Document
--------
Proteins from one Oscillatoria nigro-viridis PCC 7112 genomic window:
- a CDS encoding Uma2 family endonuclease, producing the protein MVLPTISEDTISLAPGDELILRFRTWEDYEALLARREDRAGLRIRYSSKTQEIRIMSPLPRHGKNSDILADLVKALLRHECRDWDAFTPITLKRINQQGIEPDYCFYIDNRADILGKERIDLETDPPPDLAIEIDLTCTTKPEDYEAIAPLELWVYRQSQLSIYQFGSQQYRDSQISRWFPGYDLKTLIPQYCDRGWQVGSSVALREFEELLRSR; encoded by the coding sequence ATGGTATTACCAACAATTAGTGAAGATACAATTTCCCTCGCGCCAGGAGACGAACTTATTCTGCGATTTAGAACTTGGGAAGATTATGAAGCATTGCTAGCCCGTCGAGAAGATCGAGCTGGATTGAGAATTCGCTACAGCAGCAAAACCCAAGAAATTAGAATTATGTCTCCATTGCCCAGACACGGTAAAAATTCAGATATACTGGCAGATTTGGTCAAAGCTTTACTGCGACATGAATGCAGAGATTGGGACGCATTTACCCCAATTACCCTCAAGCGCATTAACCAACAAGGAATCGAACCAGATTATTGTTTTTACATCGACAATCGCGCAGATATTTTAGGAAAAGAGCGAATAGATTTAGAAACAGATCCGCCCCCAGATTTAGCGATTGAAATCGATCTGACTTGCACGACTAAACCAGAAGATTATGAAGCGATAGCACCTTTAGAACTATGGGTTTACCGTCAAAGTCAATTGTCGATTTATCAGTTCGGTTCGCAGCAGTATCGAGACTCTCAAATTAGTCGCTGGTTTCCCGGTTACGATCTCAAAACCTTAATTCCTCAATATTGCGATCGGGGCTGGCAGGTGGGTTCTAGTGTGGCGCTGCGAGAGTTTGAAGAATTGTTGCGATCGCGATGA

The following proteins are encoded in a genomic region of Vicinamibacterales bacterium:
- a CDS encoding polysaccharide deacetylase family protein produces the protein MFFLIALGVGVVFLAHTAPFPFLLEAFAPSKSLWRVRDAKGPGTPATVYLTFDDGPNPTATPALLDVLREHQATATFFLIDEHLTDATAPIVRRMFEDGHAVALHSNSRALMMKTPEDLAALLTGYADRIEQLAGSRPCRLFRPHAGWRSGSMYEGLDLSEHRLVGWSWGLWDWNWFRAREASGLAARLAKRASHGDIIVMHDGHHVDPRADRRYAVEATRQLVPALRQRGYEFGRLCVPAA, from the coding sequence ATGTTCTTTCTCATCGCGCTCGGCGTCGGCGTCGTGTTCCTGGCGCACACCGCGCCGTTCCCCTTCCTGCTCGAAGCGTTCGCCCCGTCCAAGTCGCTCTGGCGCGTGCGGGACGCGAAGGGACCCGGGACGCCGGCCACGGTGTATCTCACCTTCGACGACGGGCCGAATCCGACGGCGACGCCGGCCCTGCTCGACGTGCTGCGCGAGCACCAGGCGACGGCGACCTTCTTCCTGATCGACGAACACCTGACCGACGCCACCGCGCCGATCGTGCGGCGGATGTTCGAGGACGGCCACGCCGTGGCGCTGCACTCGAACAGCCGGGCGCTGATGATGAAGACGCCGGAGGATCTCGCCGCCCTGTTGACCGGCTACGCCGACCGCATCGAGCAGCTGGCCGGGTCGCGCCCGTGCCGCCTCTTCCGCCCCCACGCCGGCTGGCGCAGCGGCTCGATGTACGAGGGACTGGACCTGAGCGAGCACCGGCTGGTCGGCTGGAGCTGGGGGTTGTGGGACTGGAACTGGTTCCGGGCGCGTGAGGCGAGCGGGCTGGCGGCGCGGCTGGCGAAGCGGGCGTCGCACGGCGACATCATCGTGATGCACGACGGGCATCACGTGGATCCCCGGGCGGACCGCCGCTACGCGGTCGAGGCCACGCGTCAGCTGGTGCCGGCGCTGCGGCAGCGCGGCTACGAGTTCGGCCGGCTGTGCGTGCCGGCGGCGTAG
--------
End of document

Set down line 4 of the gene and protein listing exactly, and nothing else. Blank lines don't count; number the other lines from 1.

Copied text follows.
- a CDS encoding polysaccharide deacetylase family protein produces the protein MFFLIALGVGVVFLAHTAPFPFLLEAFAPSKSLWRVRDAKGPGTPATVYLTFDDGPNPTATPALLDVLREHQATATFFLIDEHLTDATAPIVRRMFEDGHAVALHSNSRALMMKTPEDLAALLTGYADRIEQLAGSRPCRLFRPHAGWRSGSMYEGLDLSEHRLVGWSWGLWDWNWFRAREASGLAARLAKRASHGDIIVMHDGHHVDPRADRRYAVEATRQLVPALRQRGYEFGRLCVPAA, from the coding sequence ATGTTCTTTCTCATCGCGCTCGGCGTCGGCGTCGTGTTCCTGGCGCACACCGCGCCGTTCCCCTTCCTGCTCGAAGCGTTCGCCCCGTCCAAGTCGCTCTGGCGCGTGCGGGACGCGAAGGGACCCGGGACGCCGGCCACGGTGTATCTCACCTTCGACGACGGGCCGAATCCGACGGCGACGCCGGCCCTGCTCGACGTGCTGCGCGAGCACCAGGCGACGGCGACCTTCTTCCTGATCGACGAACACCTGACCGACGCCACCGCGCCGATCGTGCGGCGGATGTTCGAGGACGGCCACGCCGTGGCGCTGCACTCGAACAGCCGGGCGCTGATGATGAAGACGCCGGAGGATCTCGCCGCCCTGTTGACCGGCTACGCCGACCGCATCGAGCAGCTGGCCGGGTCGCGCCCGTGCCGCCTCTTCCGCCCCCACGCCGGCTGGCGCAGCGGCTCGATGTACGAGGGACTGGACCTGAGCGAGCACCGGCTGGTCGGCTGGAGCTGGGGGTTGTGGGACTGGAACTGGTTCCGGGCGCGTGAGGCGAGCGGGCTGGCGGCGCGGCTGGCGAAGCGGGCGTCGCACGGCGACATCATCGTGATGCACGACGGGCATCACGTGGATCCCCGGGCGGACCGCCGCTACGCGGTCGAGGCCACGCGTCAGCTGGTGCCGGCGCTGCGGCAGCGCGGCTACGAGTTCGGCCGGCTGTGCGTGCCGGCGGCGTAG